21 Minute Habits That Can Boost Your Productivity by 100%

Did you know that one-minute micro habits have the ability to transform every aspect of your life?

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productivity habits

As the name suggests, micro habits require minimal motivation and effort to accomplish. Eventually, this little habit will build on top of itself into something bigger and better for you and your goals. It’s like when you start running. You may only be able to make it half a mile. But, eventually, you’ll be cruising through marathons.

Overall, micro habits have the ability to transform every aspect of your life. And that certainly applies to your productivity. Here are 21 mico habits that can be done in about a minute but will boost your productivity by 100% over time.

1. Read 3-pages of a book before bed.

You don’t want to hit the hay when you’re in a bad mood. Or, even worse, after you’ve filled your brain with garbage like reality TV. Yes, it’s understandable that you’d like to decompress before going to bed. However, what you do before bed can affect how well you wake up and how you feel throughout the day.

The answer? Read something uplifting and inspiring. Ideally, a biography from someone you would consider a hero or mentor. Or, if you prefer a self-help book.

Since it takes on average 1.7 minutes to read one page, there’s really no excuse not to make this nightly ritual.

2. Start each day with power and intention.

When you want to start a new healthy habit or break out of your comfort zone, you first need a strong intention to accomplish that. As Wayne Dyer, author of “The Power of Intention,” wrote, “The power of intention is the power to manifest, to create, to live a life of unlimited abundance, and to attract into your life the right people at the right moments.”

In fact, every action you take in life can be guided by an intention. For example, whenever you eat, set the intention of eating mindfully. Or, instead of fixating on the desired outcome at work, feel focused on feeling fully expressed in what you do.

To get started, simply ask yourself, “What am I aiming to achieve?”

3. Wake and meditate.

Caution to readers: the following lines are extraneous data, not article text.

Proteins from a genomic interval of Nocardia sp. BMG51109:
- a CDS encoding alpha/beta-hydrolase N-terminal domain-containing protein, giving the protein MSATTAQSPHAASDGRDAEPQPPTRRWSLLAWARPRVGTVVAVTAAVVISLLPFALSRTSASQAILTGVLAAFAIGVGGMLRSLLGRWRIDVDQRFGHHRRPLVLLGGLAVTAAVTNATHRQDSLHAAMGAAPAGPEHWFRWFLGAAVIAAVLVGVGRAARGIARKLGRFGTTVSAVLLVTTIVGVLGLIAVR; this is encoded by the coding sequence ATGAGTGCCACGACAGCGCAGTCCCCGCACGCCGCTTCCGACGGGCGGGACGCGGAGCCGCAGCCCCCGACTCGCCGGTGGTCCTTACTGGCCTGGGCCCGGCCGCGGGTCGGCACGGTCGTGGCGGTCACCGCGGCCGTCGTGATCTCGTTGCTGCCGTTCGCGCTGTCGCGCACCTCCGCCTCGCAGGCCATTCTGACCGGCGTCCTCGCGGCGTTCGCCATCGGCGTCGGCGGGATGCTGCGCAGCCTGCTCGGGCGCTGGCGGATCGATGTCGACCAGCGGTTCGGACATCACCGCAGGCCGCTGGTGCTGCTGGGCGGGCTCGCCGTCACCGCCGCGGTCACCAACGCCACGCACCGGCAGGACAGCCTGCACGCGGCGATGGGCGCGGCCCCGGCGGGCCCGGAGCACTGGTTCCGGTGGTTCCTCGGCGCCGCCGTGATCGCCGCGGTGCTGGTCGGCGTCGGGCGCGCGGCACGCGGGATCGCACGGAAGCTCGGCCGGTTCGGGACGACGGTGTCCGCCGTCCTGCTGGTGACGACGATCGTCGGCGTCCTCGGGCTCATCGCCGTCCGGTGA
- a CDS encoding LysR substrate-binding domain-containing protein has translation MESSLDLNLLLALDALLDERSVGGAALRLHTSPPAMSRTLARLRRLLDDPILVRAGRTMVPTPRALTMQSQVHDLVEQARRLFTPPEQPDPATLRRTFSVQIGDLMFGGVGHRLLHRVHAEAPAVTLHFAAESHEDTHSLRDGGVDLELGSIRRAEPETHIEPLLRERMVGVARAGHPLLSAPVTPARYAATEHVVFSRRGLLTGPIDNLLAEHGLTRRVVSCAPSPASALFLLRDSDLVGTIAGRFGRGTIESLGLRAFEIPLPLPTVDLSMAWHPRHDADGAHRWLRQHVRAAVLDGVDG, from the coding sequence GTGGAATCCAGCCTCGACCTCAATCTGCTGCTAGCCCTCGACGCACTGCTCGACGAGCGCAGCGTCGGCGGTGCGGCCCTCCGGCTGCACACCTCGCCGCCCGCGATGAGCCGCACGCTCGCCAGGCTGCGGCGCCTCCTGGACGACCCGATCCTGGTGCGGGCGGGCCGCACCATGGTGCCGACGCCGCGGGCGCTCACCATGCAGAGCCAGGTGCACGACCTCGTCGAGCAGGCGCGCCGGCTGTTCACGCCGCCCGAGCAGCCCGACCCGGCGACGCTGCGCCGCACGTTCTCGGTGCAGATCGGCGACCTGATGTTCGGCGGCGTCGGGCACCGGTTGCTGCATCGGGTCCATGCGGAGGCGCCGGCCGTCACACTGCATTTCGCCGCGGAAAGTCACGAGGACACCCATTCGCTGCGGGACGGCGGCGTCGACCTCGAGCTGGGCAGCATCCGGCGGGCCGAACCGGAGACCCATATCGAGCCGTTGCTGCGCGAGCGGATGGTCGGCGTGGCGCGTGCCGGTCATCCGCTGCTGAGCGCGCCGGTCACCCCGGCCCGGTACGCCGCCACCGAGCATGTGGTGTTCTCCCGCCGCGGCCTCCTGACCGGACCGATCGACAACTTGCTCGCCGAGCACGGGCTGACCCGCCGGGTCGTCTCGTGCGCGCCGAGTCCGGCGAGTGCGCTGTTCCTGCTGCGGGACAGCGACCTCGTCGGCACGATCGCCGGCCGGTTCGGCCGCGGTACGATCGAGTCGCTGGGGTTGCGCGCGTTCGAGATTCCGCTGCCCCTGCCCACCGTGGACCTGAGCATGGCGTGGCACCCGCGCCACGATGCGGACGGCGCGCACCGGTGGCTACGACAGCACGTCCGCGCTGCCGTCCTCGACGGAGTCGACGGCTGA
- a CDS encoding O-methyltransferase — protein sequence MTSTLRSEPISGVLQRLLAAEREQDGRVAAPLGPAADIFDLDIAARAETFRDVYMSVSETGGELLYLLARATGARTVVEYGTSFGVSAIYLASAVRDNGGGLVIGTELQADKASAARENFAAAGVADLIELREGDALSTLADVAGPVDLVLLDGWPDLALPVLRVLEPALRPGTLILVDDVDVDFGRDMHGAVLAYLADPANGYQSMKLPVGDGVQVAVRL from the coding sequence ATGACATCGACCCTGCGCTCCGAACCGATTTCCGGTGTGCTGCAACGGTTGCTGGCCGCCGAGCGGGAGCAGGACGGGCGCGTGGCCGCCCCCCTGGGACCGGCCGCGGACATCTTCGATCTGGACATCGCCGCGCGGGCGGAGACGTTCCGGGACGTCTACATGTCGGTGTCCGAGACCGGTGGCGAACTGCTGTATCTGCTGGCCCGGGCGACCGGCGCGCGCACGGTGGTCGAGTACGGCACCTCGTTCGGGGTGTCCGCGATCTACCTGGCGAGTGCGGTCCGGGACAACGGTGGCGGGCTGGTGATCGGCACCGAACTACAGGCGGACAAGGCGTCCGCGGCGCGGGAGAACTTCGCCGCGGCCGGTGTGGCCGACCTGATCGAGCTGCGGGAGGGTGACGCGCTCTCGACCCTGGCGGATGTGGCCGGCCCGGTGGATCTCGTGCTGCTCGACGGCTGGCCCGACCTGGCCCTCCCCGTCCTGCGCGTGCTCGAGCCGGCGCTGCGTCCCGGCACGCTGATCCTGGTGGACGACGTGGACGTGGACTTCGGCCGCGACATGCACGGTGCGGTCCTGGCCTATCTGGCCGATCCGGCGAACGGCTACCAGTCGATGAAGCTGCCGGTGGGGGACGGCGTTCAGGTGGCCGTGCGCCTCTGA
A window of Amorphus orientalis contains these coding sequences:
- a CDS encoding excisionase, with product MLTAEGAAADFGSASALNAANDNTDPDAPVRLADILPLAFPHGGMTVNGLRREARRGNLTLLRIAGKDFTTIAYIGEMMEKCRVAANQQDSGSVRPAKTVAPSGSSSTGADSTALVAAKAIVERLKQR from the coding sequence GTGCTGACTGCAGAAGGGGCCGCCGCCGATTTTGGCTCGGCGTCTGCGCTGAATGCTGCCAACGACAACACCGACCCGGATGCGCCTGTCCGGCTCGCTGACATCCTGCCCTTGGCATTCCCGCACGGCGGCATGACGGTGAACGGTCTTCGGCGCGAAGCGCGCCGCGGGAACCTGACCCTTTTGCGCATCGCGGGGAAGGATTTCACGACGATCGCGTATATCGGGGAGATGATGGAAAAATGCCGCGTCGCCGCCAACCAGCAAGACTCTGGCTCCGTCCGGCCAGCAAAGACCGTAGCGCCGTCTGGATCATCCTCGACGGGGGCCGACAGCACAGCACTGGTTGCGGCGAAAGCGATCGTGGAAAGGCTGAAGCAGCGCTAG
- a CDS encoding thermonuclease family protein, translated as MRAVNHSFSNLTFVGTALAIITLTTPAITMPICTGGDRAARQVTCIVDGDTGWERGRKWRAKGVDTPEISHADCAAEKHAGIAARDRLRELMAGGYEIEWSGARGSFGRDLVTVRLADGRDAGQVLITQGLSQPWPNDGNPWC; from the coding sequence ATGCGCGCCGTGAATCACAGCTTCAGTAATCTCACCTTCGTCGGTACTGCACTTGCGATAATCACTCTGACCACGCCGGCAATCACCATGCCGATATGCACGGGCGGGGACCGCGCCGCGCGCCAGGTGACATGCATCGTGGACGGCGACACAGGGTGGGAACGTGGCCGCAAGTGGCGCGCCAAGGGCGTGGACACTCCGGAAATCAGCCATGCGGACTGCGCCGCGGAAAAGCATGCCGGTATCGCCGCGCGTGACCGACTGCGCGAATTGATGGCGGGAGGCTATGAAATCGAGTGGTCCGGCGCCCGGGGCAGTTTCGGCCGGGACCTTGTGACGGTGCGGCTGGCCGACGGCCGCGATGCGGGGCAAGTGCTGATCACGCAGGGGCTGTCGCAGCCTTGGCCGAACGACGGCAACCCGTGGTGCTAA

Can you really meditate in 60-seconds? Absolutely.

According to research from 2019, regular short-duration meditation can have similar health benefits to longer meditations. In short, the frequency of your daily practices appears to matter more than the length.

Starting with a minute each day, you may soon find yourself stopping several times, or even five or six times, throughout the day. Over time, mindfulness becomes a habit.

A good way to begin the day with mindfulness and live in the now is in the first moments of waking up by;

  • Make sure your body is in a comfortable position.
  • Take a moment to scan your body quickly as you stretch.
  • Take note of how your body feels in each part.
  • Inhale and exhale several times for one minute.

4. Whittle down your responsibilities.

After meditating, you helpfully feel calm enough to review your to-do list or calendar. But, to make sure that you don’t overextend yourself, prioritize your tasks and schedule them accordingly.

Now, some prioritization strategies will take much longer than a minute. But, each morning, you should make sure that you’re going to spend your day on your most important tasks. These are only 1-3 essential tasks. That’s it.

But, which tasks should you consider the most important?

In his book “The Personal MBA,” Josh Kauffman, a productivity expert, explains that a critical task is one that will lead to the results you are aiming for. In other words, a critical task(s) that will have the biggest impact. Of course, not every task has equal importance. To keep track of his tasks, Kauffman typically uses a 3×5 index card. But, you can use a post-it note, whiteboard, or to-do list app.

Additionally, Kauffman recommends making an artificial deadline to take advantage of “Parkinson’s Law.”. For example, “I’ll have finished all of my MITs by 11 a.m.” Just make sure you are realistic about the deadline. After all, you don’t want to set yourself up for failure.

I would then take another minute and add this task and deadline to your calendar. This way, you won’t schedule anything else until you’ve completed your MITs.

5, Don’t make your morning workout a chore.

You might squabble at this. But, you don’t always have to spend 30-minutes or an hour exercising. In fact, there’s a one-minute workout that you should implement into your morning routine.

“Our One-Minute Morning Energizer routine is based on high-intensity interval training (HIIT) research done recently by exercise physiologists at McMaster University in Canada,” writes the folks over at Eat This, Not That.

“Dozens of studies have shown that HIIT, or short bursts of fast, rigorous exercise sandwiched in between slow recovery periods, burns more calories and improves fitness better than long, moderate-intensity exercise, like jogging,” they add. In this study, 14 sedentary and obese men and women on exercise bicycles were put through a HIIT workout which typically takes about 25 minutes. However, the McMaster researchers wanted to see if HIIT workouts can provide health and fitness benefits in a very short amount of time.